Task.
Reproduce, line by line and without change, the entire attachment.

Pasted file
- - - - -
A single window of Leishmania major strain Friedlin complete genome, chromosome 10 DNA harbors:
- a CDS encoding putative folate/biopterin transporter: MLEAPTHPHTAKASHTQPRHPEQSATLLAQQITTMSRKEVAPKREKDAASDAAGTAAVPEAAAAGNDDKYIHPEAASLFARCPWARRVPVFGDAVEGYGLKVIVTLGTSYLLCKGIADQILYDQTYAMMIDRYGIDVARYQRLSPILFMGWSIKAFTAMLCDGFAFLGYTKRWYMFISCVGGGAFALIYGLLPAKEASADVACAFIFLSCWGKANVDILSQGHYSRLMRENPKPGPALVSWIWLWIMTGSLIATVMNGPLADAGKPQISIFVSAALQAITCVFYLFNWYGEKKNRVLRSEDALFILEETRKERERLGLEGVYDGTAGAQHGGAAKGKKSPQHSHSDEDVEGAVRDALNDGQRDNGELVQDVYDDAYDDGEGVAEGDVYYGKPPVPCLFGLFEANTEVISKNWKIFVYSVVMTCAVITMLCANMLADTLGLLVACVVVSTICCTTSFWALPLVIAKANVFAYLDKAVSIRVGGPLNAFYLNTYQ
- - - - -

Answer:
A single window of Leishmania major strain Friedlin complete genome, chromosome 10 DNA harbors:
- a CDS encoding putative folate/biopterin transporter: MLEAPTHPHTAKASHTQPRHPEQSATLLAQQITTMSRKEVAPKREKDAASDAAGTAAVPEAAAAGNDDKYIHPEAASLFARCPWARRVPVFGDAVEGYGLKVIVTLGTSYLLCKGIADQILYDQTYAMMIDRYGIDVARYQRLSPILFMGWSIKAFTAMLCDGFAFLGYTKRWYMFISCVGGGAFALIYGLLPAKEASADVACAFIFLSCWGKANVDILSQGHYSRLMRENPKPGPALVSWIWLWIMTGSLIATVMNGPLADAGKPQISIFVSAALQAITCVFYLFNWYGEKKNRVLRSEDALFILEETRKERERLGLEGVYDGTAGAQHGGAAKGKKSPQHSHSDEDVEGAVRDALNDGQRDNGELVQDVYDDAYDDGEGVAEGDVYYGKPPVPCLFGLFEANTEVISKNWKIFVYSVVMTCAVITMLCANMLADTLGLLVACVVVSTICCTTSFWALPLVIAKANVFAYLDKAVSIRVGGPLNAFYLNTYQ